Assistant Village Idiot said...

Bad research, because it leaves out genetics. Violent, out-of-control parents tend to have violent, out-of-control children, not because of their parenting practices, but because of their nature. Whether that is an either/or or a continuum of violent behavior, they are going to skew the results to make it look like physical punishment creates more violent children. It ain't so.

Until that is factored in (or rather, factored out), such studies tell us absolutely nothing about parental discipline.

Cass said...

I think there's also quite possibly a relationship between being smacked as a kid and the child's behavior.

I got smacked more than my brother because he generally didn't push the envelope. My oldest boy got smacked more than his younger brother for the same reason.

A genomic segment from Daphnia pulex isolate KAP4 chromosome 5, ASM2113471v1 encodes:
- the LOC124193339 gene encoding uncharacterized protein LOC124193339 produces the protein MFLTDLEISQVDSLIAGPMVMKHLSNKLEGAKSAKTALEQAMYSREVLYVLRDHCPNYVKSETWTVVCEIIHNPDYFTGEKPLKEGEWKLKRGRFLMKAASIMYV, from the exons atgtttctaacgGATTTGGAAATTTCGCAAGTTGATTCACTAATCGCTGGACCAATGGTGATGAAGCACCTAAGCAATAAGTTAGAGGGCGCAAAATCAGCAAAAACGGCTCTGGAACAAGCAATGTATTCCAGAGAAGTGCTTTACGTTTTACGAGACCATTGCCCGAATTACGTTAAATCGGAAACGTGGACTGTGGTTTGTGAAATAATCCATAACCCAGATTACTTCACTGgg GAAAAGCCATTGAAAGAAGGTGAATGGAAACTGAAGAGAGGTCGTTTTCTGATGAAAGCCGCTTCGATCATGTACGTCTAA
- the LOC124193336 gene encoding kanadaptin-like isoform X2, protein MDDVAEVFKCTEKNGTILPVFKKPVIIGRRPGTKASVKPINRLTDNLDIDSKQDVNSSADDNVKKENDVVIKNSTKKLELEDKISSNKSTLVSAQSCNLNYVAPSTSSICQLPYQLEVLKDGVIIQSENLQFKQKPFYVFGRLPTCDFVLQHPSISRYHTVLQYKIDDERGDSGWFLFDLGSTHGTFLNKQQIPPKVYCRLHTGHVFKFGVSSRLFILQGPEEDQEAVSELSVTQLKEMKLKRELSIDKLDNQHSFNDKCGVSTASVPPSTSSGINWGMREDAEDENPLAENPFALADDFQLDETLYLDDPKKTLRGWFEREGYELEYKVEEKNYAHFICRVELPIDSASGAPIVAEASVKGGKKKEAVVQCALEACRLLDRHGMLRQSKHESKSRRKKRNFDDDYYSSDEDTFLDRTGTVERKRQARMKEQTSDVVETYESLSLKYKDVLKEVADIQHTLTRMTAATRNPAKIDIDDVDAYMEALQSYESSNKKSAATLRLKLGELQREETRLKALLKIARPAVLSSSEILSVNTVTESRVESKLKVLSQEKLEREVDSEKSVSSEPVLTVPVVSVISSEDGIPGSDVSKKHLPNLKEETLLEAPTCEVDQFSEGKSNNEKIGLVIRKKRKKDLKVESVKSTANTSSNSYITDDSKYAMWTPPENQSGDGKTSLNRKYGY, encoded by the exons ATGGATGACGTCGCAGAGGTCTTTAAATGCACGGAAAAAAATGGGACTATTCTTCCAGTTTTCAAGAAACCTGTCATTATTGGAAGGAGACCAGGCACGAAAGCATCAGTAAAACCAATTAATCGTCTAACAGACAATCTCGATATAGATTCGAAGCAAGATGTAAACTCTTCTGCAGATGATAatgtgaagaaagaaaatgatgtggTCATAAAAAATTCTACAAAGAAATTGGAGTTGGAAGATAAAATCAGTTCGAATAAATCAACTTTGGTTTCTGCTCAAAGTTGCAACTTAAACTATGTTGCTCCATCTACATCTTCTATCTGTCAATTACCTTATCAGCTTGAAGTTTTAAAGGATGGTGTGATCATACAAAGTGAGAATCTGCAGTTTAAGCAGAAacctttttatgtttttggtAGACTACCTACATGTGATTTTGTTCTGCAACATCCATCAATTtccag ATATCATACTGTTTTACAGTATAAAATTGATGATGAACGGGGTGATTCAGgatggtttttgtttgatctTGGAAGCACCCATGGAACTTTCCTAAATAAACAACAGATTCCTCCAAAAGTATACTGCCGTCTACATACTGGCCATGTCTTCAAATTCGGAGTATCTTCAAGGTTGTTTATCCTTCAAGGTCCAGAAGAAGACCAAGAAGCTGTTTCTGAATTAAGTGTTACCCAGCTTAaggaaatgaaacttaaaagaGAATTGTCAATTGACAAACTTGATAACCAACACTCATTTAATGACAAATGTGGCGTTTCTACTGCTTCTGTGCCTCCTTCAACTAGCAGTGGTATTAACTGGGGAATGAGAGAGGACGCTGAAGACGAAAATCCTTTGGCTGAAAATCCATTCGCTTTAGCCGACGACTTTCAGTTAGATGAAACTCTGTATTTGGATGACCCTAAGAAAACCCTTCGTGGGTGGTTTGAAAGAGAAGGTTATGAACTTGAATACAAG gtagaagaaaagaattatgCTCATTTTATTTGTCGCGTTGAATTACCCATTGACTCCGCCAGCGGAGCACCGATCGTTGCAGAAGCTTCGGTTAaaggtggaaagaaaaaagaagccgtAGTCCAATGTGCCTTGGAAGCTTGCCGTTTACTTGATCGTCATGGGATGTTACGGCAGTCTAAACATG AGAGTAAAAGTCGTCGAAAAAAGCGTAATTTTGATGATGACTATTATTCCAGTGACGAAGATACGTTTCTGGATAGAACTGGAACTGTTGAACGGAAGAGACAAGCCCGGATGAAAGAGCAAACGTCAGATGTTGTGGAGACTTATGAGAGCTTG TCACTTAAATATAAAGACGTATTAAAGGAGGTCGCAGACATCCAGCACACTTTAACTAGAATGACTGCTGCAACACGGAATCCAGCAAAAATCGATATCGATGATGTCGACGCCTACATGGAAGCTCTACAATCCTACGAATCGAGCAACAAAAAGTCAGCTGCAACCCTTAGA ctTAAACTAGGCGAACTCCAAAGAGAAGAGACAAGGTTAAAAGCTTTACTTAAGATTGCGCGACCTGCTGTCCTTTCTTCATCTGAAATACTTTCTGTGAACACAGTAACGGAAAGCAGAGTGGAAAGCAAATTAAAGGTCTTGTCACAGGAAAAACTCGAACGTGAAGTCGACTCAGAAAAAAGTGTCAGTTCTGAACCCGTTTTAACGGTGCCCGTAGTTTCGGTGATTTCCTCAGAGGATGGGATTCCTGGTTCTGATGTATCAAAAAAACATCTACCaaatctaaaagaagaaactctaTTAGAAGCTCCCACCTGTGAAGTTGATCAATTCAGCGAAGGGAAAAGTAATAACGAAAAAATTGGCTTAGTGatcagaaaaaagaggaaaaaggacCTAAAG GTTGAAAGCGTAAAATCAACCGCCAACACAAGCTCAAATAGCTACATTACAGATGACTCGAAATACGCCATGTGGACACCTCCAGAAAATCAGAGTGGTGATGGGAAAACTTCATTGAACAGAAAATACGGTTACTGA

It always amuses me to see people state that being smacked *causes* behavior problems rather than considering the possibility that causation may run in the opposite direction :p

Being smacked never scared me. But it really did reinforce that my parents were dead serious about whatever it was I had done to deserve it. And *that* mattered to me. If it came to that, I knew I had really crossed the line, big time.

Cass said...

One more thing on words: I'm not convinced they're always better. That's the way I tended to parent, but teens (and especially teen boys) tune out words.

I have come to believe that they really are listening, but that it takes several years (and some living) for them to truly sink in.

I don't regret the few times I smacked one of my boys for some misdeed. I totally regret some of the harsher words I spoke. I think it would have been better to just smack them and have it over with.